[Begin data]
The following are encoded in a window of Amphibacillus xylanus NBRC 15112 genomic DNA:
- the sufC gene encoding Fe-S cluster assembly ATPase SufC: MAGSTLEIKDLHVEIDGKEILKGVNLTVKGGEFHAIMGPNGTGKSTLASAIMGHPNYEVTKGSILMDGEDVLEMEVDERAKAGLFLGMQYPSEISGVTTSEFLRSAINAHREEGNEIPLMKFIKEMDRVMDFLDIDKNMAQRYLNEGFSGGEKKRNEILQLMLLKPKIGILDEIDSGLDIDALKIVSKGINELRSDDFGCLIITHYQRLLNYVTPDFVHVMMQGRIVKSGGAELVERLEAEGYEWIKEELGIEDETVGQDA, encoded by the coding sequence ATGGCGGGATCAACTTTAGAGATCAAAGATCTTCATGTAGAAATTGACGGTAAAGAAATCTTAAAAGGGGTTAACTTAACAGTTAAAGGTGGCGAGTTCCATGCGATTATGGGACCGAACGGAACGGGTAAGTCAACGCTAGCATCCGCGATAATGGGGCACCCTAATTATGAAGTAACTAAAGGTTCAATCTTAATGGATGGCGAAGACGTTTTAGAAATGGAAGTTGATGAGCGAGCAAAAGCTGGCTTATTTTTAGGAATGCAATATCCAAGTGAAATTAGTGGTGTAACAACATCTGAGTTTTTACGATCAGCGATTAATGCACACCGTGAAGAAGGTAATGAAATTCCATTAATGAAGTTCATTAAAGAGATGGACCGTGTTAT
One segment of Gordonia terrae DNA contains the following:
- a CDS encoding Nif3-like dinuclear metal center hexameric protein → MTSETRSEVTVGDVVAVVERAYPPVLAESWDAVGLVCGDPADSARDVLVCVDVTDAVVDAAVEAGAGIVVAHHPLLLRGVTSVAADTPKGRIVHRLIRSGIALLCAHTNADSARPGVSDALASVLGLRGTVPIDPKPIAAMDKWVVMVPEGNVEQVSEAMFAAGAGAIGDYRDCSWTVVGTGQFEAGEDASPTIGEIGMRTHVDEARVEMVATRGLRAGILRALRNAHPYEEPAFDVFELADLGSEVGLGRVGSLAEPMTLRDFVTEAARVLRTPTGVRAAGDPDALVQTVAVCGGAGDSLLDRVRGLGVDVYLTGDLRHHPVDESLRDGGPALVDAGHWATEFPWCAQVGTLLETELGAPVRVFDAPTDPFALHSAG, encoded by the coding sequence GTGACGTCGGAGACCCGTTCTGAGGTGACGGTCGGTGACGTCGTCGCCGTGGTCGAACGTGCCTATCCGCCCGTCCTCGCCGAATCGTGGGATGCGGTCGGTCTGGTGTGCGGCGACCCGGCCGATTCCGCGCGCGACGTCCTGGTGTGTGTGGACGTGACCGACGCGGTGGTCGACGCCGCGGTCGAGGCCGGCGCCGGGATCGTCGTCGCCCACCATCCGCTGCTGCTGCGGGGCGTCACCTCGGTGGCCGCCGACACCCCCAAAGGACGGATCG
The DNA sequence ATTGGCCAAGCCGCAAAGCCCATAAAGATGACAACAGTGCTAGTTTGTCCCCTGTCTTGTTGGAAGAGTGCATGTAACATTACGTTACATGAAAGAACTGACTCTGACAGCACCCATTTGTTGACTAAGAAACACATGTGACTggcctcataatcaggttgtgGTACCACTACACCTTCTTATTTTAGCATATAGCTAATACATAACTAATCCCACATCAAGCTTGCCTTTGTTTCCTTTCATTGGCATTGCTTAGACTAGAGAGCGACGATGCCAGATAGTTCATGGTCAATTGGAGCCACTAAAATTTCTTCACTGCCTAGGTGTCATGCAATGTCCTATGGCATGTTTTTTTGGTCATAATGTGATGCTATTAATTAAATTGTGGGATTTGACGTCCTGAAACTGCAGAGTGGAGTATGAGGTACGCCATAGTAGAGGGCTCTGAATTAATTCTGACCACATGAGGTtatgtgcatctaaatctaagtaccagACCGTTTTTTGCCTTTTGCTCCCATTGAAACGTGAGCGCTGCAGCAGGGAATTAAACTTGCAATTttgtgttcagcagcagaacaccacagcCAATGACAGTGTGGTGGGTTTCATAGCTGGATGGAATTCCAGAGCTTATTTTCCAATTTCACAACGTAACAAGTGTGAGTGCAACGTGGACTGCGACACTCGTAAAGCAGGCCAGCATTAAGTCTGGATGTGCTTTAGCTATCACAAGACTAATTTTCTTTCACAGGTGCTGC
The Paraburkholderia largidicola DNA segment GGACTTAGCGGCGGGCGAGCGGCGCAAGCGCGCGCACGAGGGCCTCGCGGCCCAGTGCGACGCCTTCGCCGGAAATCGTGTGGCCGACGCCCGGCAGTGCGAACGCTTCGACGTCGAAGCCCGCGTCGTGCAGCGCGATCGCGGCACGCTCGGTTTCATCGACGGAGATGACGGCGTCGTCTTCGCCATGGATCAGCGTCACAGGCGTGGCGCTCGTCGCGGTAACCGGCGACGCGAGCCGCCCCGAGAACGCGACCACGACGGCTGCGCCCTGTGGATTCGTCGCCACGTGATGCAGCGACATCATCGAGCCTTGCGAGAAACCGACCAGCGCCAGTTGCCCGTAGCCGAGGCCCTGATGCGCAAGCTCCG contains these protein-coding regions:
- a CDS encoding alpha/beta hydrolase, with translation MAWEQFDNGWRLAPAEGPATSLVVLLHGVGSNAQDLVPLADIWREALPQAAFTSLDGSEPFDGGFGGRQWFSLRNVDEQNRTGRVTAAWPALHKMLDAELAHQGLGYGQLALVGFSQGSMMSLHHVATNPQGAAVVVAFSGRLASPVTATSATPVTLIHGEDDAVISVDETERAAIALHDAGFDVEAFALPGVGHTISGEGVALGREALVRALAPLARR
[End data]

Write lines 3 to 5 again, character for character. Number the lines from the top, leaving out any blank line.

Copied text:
One segment of Gordonia terrae DNA contains the following:
- a CDS encoding Nif3-like dinuclear metal center hexameric protein → MTSETRSEVTVGDVVAVVERAYPPVLAESWDAVGLVCGDPADSARDVLVCVDVTDAVVDAAVEAGAGIVVAHHPLLLRGVTSVAADTPKGRIVHRLIRSGIALLCAHTNADSARPGVSDALASVLGLRGTVPIDPKPIAAMDKWVVMVPEGNVEQVSEAMFAAGAGAIGDYRDCSWTVVGTGQFEAGEDASPTIGEIGMRTHVDEARVEMVATRGLRAGILRALRNAHPYEEPAFDVFELADLGSEVGLGRVGSLAEPMTLRDFVTEAARVLRTPTGVRAAGDPDALVQTVAVCGGAGDSLLDRVRGLGVDVYLTGDLRHHPVDESLRDGGPALVDAGHWATEFPWCAQVGTLLETELGAPVRVFDAPTDPFALHSAG, encoded by the coding sequence GTGACGTCGGAGACCCGTTCTGAGGTGACGGTCGGTGACGTCGTCGCCGTGGTCGAACGTGCCTATCCGCCCGTCCTCGCCGAATCGTGGGATGCGGTCGGTCTGGTGTGCGGCGACCCGGCCGATTCCGCGCGCGACGTCCTGGTGTGTGTGGACGTGACCGACGCGGTGGTCGACGCCGCGGTCGAGGCCGGCGCCGGGATCGTCGTCGCCCACCATCCGCTGCTGCTGCGGGGCGTCACCTCGGTGGCCGCCGACACCCCCAAAGGACGGATCG
The DNA sequence ATTGGCCAAGCCGCAAAGCCCATAAAGATGACAACAGTGCTAGTTTGTCCCCTGTCTTGTTGGAAGAGTGCATGTAACATTACGTTACATGAAAGAACTGACTCTGACAGCACCCATTTGTTGACTAAGAAACACATGTGACTggcctcataatcaggttgtgGTACCACTACACCTTCTTATTTTAGCATATAGCTAATACATAACTAATCCCACATCAAGCTTGCCTTTGTTTCCTTTCATTGGCATTGCTTAGACTAGAGAGCGACGATGCCAGATAGTTCATGGTCAATTGGAGCCACTAAAATTTCTTCACTGCCTAGGTGTCATGCAATGTCCTATGGCATGTTTTTTTGGTCATAATGTGATGCTATTAATTAAATTGTGGGATTTGACGTCCTGAAACTGCAGAGTGGAGTATGAGGTACGCCATAGTAGAGGGCTCTGAATTAATTCTGACCACATGAGGTtatgtgcatctaaatctaagtaccagACCGTTTTTTGCCTTTTGCTCCCATTGAAACGTGAGCGCTGCAGCAGGGAATTAAACTTGCAATTttgtgttcagcagcagaacaccacagcCAATGACAGTGTGGTGGGTTTCATAGCTGGATGGAATTCCAGAGCTTATTTTCCAATTTCACAACGTAACAAGTGTGAGTGCAACGTGGACTGCGACACTCGTAAAGCAGGCCAGCATTAAGTCTGGATGTGCTTTAGCTATCACAAGACTAATTTTCTTTCACAGGTGCTGC